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The LSESU Advice Service can offer free, confidential and independent support on academic and housing issues.
Make sure your wellbeing, health and happiness is a top priority
As a student, it’s really important to prioritise your own wellbeing so that you stay healthy while you study. There are plenty of sources for help around the School, and the students’ union can also provide you with guidance.
Whether you’re looking for a quick chat with someone for advice, or a longer, more meaningful help session, this directory can point you in the right place. Whether you need a boost to your educational, emotional, financial or physical wellbeing, or you just want to chat with one of the Sabbs, here’s your starting point.
Sabbatical Officers Your 2015-16 elected team, made up of Nona (General Secretary), Jon (Education Officer), Aysha (Community and Welfare Officer), and Katie (Activities and Development Officer), are available to talk to you about any issues or concerns you may have about the School, the SU or beyond.
Click through the links for contact details. Alternatively, you can pop in at any time to see them - they’re working in the 3rd floor office at the SU.
Part-Time Officers These reps have slightly more specific roles but they can still help you out when you need it.
Drop them an email if you have any comments - they’d love to hear from you!
LSE Disability & Wellbeing Service email@example.com
The team can provide help on a range of issues including ‘Equality, Diversity and Inclusion’, finance, and 'Disclosing Your Disability’. They can also arrange ISSAs (Individual Student School Agreements) which can then be used to help you manage your condition whilst you learn.
Academic Advisers These are assigned to new students and you will have one for the duration of your course. You can talk to them about any problems or queries you may have regarding your education, or your career beyond the School. Appointments are usually made via the 'Office Hours’ button on LSEForYou.
LSE Careers Service Floor 5, Saw Swee Hock Student Centre, 1 Sheffield Street, London, WC2A 2AP. firstname.lastname@example.org. 020 7955 7135. Twitter: @LSECareers. Facebook: LSE Careers.
Contact them for careers appointments, advice and coaching. You can also take a look on LSE’s Career Hub for details of upcoming events and opportunities.
Teaching and Learning Centre 5th floor, 20 Kingsway (entrance opposite the Peacock Theatre), Houghton Street, London, WC2A 2AE. email@example.com. 020 7852 3627 Twitter: @LSETLC.
They run training courses to help improve your learning. There’s also a huge amount of resources on the website including podcasts and booklets to download.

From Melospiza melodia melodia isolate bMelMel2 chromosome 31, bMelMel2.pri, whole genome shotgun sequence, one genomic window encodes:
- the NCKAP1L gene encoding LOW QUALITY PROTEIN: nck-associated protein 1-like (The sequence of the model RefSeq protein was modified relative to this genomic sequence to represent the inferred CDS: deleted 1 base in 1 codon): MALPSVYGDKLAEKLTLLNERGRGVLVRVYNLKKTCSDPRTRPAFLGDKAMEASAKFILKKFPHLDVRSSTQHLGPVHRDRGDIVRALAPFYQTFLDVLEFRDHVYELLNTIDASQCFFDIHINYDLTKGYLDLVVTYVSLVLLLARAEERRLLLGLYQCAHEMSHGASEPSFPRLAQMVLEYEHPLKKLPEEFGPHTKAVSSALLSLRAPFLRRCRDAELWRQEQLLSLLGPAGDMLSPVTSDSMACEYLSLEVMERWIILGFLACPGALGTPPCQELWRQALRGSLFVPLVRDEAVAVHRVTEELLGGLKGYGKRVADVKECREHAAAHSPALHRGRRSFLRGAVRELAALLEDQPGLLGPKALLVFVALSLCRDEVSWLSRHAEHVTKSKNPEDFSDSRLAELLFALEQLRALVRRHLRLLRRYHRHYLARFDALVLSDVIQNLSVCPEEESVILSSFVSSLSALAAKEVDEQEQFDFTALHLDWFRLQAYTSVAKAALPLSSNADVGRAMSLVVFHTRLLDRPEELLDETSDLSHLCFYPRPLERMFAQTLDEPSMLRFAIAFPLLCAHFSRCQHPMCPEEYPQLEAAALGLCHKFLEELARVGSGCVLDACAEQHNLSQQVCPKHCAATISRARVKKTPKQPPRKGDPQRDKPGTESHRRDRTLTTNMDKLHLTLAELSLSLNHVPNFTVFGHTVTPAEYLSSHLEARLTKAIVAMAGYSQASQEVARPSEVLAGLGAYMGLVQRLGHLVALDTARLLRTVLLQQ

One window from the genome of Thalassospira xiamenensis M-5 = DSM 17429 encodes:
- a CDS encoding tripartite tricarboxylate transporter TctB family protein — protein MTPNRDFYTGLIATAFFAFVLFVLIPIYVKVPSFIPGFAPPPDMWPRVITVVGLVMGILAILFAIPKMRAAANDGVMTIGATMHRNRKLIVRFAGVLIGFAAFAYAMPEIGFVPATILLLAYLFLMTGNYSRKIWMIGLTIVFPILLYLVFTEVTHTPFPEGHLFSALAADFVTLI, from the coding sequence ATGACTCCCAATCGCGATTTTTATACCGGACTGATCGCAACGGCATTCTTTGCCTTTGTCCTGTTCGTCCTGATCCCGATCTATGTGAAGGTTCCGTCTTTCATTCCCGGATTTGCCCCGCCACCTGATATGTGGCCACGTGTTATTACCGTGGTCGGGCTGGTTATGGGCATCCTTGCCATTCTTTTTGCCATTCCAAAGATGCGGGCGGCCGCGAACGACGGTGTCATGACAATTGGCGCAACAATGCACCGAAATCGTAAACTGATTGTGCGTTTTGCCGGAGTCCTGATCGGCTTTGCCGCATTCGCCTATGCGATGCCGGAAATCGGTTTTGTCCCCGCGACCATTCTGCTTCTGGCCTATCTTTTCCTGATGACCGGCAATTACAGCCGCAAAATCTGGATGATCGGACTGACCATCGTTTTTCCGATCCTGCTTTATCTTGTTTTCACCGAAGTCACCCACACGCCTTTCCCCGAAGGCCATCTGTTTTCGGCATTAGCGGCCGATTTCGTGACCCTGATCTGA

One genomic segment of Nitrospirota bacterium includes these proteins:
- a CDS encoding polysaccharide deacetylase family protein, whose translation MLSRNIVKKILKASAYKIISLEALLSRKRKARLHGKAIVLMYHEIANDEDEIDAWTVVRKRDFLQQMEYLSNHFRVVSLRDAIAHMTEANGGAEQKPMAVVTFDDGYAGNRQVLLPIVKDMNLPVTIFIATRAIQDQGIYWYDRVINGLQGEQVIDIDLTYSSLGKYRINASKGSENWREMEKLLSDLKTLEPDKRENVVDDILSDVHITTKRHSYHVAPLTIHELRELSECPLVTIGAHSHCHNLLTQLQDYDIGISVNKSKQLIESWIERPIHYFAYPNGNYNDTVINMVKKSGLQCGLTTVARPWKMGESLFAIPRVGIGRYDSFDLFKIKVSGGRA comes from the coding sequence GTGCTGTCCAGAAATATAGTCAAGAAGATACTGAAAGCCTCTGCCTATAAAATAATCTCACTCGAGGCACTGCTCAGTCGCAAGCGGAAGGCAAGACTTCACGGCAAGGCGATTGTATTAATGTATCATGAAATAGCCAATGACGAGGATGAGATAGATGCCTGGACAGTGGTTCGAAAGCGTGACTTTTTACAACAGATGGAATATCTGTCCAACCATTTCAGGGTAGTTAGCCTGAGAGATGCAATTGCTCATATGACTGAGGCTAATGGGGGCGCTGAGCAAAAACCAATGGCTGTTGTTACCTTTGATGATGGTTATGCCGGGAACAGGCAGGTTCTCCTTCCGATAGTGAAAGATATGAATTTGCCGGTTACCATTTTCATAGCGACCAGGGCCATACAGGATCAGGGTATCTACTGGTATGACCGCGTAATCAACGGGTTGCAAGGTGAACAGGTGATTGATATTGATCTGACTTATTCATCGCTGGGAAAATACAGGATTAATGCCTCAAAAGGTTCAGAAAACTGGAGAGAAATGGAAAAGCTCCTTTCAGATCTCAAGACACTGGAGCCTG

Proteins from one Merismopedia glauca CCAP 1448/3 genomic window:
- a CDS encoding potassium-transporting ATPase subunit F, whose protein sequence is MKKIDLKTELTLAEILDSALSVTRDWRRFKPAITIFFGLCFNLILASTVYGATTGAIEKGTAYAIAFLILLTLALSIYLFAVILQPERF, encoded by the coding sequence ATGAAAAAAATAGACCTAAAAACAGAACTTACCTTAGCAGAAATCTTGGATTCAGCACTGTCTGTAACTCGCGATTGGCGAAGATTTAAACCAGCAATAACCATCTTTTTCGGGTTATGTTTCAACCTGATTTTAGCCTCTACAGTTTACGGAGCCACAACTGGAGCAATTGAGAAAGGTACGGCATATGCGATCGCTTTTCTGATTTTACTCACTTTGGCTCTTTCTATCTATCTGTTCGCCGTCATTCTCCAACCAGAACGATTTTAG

LSE Faith Centre London School of Economics, Houghton Street, London, WC2A 2AE. firstname.lastname@example.org. 020 7955 7965. Twitter: @LSEFaithCentre. Facebook: LSE Faith Centre.
A place for reflection in the LSESU building with a gorgeous glass window inspired by the desert. You can visit at any time and they run courses on topics such as mindfulness and leadership.
Student Counselling Service Teaching and Learning Centre, KSW.507 (20 Kingsway), London School of Economics, Houghton Street, London, WC2A 2AE. email@example.com. 020 7582 3627.
A place to go if you need help, or you’re concerned about a friend.
LSESU Advice Service 3rd Floor of the Saw Swee Hock Student Centre. firstname.lastname@example.org. 020 7955 7158.
Drop in sessions take place between 11am and 1pm each day. They can represent you on LSE academic policies, provide confidential advice and guidance, and give you help with applying for the hardship funds available.
LSE Residential Wardens usually live in halls of residence and are available to contact if you have problems about where you’re living. You can look up the right person for your hall on the LSE website or you can speak to reception in the building.
Doctors Surgery St Philips’ Medical Centre: Floor 2, Tower 3, Clement’s Inn, London WC2A 2AZ. Call 020 7611 5131 to register or make an appointment.
You are welcome to register at a GP surgery near to where you’ll be living or you can sign up at this medical centre on campus. You will need to register before you can make an appointment.
Dentist Sardinia House Dental Practice, 4th Floor Sardinia House, 52 Sardinia Street, London WC2A 3LZ
Dental treatment can be costly so have a look at available options available with the NHS if applicable. This practice also offers dental discounts for LSE students.
LSE Treatment Clinic LSE Treatment Clinic, 1st Floor, Tower 2, Clements Inn, London, WC2A 2AZ. You can find more information, and book an appointment, online here: www.lsetreatmentclinic.co.uk/
They look after patients with problems related to musculoskeletal pains, tension headaches, poor posture, sports injuries, anxiety, stress.
LSESU Gym is located on the 4th Floor of the SU building. Fees start at £5 a day and go up to £220 a year for LSE students. Further details can be found here: www.lsesu.com/gym/
Membership is capped so join early in the year to avoid disappointment!
If you have any further questions then feel free to email email@example.com.